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Election row already as motion on ‘For Sale’ signs opens election poster can of worms

A suggestion to Laois County Council to ask auctioneers to stop putting up ‘For Sale’ signs at the entrance to housing estates went in a different direction than it was intended today – when it became an argument about election posters.

A motion from Cllr Thomasina Connell at today’s Portlaoise Municipal District meeting called for property signs to only be allowed at the houses in question – and not at the front of the estates as they are “negatively impacting our streetscapes and are contradictory to the ethos of Tidy Towns”.

A twin-pronged response came from Laois County Council, from senior planner David O’Hara and Dom Reddin in the environmental section, giving detail of what is permitted and that all signage should be removed within seven days of the sale or letting.

Signs up with without authorisation can be deemed litter and come with a €150 fine.

Cllr Connell said that in this age of property websites like Daft and MyHome, “people don’t go out for a drive on a Sunday to see what might be for sale”.

Referencing large Portlaoise estates like Esker Hills, Fairgreen and Kilminchy, she said that a sign at the front of a home is “ample notice”.

Cllr Connell was supported by her Fine Gael party colleague Barry Walsh who, in his professional capacity as a quantity surveyor, said he deals with properties a lot and “notice signs that aren’t taken down within the specific time frame”. “My issue is that the signs are left longer than they should be.”

It was then that Cllr Connell was backed up by Cllr Catherine Fitzgerald who said that “if auctioneers can’t put up posters, we can’t put up posters”.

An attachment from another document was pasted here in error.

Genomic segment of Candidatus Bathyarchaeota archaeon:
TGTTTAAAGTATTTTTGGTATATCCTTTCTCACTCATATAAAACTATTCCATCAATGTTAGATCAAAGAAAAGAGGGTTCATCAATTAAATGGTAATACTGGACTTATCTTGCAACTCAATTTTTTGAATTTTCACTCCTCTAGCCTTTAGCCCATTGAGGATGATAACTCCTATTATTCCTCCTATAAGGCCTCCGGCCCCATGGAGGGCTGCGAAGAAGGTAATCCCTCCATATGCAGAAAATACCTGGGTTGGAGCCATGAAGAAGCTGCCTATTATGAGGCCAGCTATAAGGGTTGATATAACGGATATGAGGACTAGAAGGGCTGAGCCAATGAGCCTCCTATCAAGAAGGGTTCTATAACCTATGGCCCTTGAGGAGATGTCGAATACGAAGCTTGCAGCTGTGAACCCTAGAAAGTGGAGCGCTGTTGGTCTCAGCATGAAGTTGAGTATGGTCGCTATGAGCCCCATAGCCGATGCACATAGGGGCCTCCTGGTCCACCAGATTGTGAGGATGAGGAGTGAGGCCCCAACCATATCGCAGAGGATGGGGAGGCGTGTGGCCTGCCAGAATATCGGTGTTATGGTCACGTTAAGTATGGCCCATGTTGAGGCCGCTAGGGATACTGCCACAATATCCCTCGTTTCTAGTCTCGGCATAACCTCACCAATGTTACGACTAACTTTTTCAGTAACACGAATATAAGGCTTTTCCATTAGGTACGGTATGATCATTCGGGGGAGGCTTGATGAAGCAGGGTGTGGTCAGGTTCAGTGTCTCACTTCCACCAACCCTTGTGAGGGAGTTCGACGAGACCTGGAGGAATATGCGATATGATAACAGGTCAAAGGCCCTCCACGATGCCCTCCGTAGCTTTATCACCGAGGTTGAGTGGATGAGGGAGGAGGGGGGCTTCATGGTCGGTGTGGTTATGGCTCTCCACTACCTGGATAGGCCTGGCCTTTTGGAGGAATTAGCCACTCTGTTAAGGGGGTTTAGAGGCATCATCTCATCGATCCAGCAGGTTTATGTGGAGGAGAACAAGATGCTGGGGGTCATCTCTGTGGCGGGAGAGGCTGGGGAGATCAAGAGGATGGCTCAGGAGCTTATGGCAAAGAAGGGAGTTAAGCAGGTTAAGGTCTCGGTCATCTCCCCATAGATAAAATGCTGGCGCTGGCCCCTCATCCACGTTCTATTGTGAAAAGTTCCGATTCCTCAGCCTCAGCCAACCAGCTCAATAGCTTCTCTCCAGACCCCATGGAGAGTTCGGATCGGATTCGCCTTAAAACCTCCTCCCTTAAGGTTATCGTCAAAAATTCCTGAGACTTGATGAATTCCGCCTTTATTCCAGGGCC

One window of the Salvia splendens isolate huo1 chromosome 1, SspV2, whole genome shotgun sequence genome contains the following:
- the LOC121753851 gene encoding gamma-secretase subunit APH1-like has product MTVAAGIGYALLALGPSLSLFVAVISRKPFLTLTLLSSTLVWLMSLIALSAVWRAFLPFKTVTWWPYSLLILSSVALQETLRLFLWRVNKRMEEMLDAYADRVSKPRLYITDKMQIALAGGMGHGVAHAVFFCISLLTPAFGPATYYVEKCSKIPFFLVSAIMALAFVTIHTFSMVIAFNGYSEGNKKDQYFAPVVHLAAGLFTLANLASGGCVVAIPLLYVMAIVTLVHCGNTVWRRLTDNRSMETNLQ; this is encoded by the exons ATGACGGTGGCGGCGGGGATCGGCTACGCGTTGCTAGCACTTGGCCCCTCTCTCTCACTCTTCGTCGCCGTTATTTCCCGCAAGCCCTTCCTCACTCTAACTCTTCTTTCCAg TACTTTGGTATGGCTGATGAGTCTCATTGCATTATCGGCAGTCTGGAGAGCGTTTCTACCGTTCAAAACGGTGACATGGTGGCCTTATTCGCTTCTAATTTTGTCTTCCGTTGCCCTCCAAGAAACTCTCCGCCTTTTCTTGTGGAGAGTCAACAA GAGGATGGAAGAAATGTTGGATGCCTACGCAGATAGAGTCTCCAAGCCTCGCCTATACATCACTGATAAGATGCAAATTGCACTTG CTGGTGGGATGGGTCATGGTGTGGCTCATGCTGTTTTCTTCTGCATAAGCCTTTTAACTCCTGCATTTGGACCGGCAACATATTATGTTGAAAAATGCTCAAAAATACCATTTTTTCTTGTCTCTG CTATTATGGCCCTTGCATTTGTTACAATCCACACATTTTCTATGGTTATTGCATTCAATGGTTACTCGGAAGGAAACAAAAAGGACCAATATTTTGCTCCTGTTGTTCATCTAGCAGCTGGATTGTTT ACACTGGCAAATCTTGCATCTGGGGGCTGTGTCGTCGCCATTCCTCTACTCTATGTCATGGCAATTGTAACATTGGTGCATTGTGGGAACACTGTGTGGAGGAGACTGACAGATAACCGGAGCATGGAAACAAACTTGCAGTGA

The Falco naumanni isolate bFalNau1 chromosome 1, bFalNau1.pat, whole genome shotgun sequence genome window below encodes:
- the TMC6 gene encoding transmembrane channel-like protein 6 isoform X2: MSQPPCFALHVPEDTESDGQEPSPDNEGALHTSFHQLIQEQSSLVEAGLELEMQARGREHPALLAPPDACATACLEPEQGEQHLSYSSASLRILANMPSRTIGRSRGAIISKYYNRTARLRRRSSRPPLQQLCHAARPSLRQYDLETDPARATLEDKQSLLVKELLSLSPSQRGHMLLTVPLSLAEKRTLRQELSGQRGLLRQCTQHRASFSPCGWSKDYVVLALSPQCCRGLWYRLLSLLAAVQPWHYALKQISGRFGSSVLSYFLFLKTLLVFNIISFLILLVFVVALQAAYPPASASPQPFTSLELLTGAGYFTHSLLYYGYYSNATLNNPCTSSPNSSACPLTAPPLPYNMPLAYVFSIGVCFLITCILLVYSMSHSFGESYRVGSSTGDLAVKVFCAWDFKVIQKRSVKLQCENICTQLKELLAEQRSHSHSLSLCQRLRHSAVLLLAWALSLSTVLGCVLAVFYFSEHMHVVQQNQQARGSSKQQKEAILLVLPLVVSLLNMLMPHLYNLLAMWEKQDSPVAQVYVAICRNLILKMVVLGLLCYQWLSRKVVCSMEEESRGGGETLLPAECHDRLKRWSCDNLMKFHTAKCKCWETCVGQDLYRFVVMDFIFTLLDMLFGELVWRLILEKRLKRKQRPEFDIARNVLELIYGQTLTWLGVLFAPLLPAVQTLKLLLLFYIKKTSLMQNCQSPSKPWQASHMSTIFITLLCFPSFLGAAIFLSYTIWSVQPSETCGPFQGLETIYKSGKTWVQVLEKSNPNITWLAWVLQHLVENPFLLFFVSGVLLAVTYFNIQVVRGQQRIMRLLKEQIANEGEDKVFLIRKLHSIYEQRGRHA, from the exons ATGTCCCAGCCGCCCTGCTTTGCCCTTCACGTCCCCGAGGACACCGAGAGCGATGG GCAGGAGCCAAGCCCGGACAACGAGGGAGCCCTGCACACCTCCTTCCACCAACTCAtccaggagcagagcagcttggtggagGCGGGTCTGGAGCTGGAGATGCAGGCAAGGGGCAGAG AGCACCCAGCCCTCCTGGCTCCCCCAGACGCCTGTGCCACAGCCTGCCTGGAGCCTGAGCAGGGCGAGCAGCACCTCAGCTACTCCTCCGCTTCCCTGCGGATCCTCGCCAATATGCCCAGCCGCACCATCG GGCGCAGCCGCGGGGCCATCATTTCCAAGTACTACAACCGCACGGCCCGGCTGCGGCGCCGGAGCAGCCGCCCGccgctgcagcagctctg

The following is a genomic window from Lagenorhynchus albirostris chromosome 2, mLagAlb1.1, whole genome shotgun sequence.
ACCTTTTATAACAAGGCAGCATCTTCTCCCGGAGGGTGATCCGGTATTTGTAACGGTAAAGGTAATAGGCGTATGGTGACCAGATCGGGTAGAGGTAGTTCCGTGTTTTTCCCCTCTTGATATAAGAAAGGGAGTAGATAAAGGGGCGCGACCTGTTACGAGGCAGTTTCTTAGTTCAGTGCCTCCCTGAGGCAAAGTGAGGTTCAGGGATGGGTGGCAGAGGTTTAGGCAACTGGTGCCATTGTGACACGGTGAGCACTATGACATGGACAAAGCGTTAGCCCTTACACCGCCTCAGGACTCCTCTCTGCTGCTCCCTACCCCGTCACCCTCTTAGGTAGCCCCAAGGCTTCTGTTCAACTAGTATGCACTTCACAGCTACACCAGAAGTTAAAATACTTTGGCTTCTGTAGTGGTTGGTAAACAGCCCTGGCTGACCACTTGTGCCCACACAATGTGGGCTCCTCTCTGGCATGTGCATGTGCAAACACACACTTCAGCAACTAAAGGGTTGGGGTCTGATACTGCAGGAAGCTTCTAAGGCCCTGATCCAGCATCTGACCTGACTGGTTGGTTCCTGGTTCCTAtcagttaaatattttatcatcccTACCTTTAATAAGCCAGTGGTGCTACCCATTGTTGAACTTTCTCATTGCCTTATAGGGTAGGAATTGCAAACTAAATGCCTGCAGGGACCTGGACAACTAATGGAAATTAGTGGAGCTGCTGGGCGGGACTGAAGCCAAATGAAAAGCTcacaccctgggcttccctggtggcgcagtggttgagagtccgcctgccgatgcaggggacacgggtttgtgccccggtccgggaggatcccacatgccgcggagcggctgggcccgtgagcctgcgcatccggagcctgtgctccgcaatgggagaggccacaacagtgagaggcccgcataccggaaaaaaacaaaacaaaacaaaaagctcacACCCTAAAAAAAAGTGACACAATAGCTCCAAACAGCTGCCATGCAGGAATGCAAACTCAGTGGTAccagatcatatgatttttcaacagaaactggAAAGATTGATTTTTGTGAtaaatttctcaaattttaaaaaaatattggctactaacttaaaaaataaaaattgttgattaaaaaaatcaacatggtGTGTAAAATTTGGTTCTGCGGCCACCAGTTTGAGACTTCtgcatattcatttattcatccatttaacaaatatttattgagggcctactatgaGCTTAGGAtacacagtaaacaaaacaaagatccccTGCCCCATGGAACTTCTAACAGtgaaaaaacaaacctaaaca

Incidentally Cllr Fitzgerald was one of just three sitting councillors who opted against erecting posters at the 2019 Local Elections (Cllr Noel Tuohy and Cllr Aidan Mullins were the others).

“I support this motion,” said Cllr Fitzgerald. “There should be a dedicated area where only posters are allowed. Thomasina makes a very good argument. We can’t be talking out of the two sides of our mouth on this.”

“What about the trailer you parked up,” interjected Cllr Willie Aird at Cllr Fitzgerald in reference to a billboard sign that Cllr Fitzgerald had in 2019.

Cllr Caroline Dwane-Stanley also spoke on the issue, saying she wasn’t bothered by what auctioneers do but “I won’t be supporting the motion”.

“If a letter is going out to auctioneers about this, I won’t be putting my name to it,” she added.

Speaking about a suggested poster ban for next year’s Local Elections she said “we can ask the councillors here to respect not putting up posters … but we’ve no control on new candidates”.

Cllr Connell then responded by saying that “I don’t want the sentiments of my motion to be lost”. “If Catherine wants to bring a motion about election posters, that is different.

“The reason I have brought this motion is because I am hearing it from residents. I’m here to bring the issue about signs at the front of residential estates.

“Yes we can agree something (on election posters) but I don’t want the sentiment of my motion to be carried away on something else.”

Cllr Aird and Cllr Fitzgerald said that the Council bye-laws allow for people to apply for permission to erect signs with Cllr Fitzgerald then adding that most of the signage around the town is someway related to the council.

“Implement the bye-laws. It’s as simple as that,” said Cllr Aird.

To move the issue on, Simon Walton, Director of Services in Laois County Council said that a “reminder notice” will be sent to auctioneers outlining the regulations.

“Everyone wants to support local events that might be advertised (on road signage) but that needs to be balanced with Tidy Towns.”

SEE ALSO – Check out more stories from the Portlaoise Municipal District here

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Steven Miller is owner and managing editor of LaoisToday.ie. Husband of Emily, father of William, Lillian and John, he's happiest when he's telling stories